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ZIMMER - Case Study Example

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The aspect of innovation in making life of orthopedics much better as illustrated was only achieved through innovations by Company’s such as Zimmer. Before technological innovation was embraced in the field of orthopedics, life was more difficult for such patients, with…
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Download file to see previous pages patients in making amputation unnecessary and replacement of joints possible, but was a relief to health insurers such as Medicaid and health practitioners; they were able to handle such cases with much ease, at lower costs and resulted to much less suffering in the patient. It was in the 90s that the leading companies in orthopedics realigned in a competitive market, which led to massive mergers and acquisitions of other device makers that a new trend in orthopedics was designed. Companies in this period vehemently searched for smaller companies to acquire to improve their product lines, improve innovations through technologies, increase market penetration, and reduce complexity of managing rapidly growing companies, especially in spinning off major business lines by large pharmaceutical companies to reduce the size of their enterprises (Bickel, 3).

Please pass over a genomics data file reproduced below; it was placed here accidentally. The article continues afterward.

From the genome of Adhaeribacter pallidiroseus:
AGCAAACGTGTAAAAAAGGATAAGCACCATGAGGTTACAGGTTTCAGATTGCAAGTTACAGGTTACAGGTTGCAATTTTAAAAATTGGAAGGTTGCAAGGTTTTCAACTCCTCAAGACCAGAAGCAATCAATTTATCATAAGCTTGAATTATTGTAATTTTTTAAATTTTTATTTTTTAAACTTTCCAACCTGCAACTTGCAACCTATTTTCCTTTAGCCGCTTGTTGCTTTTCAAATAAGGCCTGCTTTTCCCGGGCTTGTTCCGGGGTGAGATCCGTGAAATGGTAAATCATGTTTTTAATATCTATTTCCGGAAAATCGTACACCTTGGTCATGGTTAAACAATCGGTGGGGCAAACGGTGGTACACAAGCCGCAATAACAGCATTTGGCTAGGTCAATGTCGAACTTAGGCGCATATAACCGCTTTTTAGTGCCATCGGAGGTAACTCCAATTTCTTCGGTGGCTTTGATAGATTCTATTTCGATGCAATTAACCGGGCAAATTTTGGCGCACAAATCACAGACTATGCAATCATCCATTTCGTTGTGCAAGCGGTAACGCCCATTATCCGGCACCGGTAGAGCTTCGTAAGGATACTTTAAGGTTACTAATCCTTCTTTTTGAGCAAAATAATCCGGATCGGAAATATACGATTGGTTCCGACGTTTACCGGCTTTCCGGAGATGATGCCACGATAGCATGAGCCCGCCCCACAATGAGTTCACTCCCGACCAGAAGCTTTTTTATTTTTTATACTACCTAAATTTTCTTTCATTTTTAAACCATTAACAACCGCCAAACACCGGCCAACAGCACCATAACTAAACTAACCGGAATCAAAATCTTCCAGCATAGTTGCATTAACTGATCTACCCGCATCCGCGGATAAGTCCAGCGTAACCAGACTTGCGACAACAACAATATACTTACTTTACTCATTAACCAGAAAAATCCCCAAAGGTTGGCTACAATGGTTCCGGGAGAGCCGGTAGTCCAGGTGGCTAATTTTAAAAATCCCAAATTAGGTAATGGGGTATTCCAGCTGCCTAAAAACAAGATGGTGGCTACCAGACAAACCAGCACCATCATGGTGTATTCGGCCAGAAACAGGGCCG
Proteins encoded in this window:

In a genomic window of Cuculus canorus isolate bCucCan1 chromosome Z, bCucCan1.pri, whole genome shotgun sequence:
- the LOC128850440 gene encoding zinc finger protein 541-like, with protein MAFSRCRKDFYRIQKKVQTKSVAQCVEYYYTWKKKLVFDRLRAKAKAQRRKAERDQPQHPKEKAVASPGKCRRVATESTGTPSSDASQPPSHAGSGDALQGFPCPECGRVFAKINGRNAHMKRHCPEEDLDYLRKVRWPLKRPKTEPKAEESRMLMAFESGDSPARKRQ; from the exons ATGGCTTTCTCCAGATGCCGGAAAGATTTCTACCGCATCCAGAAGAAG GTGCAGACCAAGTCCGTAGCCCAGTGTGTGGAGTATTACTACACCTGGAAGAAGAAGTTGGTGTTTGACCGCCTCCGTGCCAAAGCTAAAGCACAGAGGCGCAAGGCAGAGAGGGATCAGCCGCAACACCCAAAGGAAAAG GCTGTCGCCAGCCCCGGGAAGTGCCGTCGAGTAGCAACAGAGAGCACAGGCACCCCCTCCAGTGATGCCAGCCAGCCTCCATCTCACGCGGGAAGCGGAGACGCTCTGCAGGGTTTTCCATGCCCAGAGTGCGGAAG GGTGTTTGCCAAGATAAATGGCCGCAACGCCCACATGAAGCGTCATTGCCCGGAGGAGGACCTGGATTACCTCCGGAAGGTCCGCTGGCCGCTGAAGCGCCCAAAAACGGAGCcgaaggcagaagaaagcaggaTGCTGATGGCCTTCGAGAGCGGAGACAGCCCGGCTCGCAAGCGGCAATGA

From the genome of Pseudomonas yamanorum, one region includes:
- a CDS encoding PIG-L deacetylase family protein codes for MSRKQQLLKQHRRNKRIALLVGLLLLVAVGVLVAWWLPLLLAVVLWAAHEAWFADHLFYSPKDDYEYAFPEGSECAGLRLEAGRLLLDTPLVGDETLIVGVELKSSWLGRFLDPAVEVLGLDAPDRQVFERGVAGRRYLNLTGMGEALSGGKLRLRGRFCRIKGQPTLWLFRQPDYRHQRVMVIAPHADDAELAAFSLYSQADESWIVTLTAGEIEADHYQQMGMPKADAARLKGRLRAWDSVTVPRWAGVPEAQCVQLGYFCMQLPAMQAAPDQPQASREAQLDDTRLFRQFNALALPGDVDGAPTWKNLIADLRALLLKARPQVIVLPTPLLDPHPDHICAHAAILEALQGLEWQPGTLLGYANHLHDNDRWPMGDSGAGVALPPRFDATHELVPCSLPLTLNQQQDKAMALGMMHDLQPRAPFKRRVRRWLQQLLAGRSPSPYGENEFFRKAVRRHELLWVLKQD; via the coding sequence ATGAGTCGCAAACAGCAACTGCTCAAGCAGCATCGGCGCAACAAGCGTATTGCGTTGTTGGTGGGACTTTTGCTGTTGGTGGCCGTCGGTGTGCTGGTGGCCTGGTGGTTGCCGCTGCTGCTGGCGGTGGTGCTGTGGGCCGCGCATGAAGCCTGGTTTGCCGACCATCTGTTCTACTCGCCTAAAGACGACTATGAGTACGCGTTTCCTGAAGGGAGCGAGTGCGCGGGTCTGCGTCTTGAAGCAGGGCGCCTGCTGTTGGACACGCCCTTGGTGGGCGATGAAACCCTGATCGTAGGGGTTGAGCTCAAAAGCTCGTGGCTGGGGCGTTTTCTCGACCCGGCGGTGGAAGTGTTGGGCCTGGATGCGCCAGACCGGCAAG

As explained earlier, it was innovativeness through research and development that many companies such as Zimmer managed to venture rapidly in the market, while strategically making acquisitions to strengthen their footing in the global market. For example, through such innovativeness Zimmer became the pioneer of initiating a bloodless and less painful surgery operation, resulting in reduced trauma in a patient’s body tissues; such innovations opened another new page in orthopedics, a window that introduced the company to stiff competition. The strength of the company was concentrating more on research and development, to come up with new products increased its competitiveness. In addition to innovations, marketing activities were critical in defining a company’s presence in any particular market. However, in this marketing approach there were unfair trends in selling of orthopedic products to hospitals. Instead of manufacturers dealing directly with major hospitals, distributors were largely used to acquire such products. The problem was that surgeons and other medics could take advantage of such distribution ...Download file to see next pagesRead More
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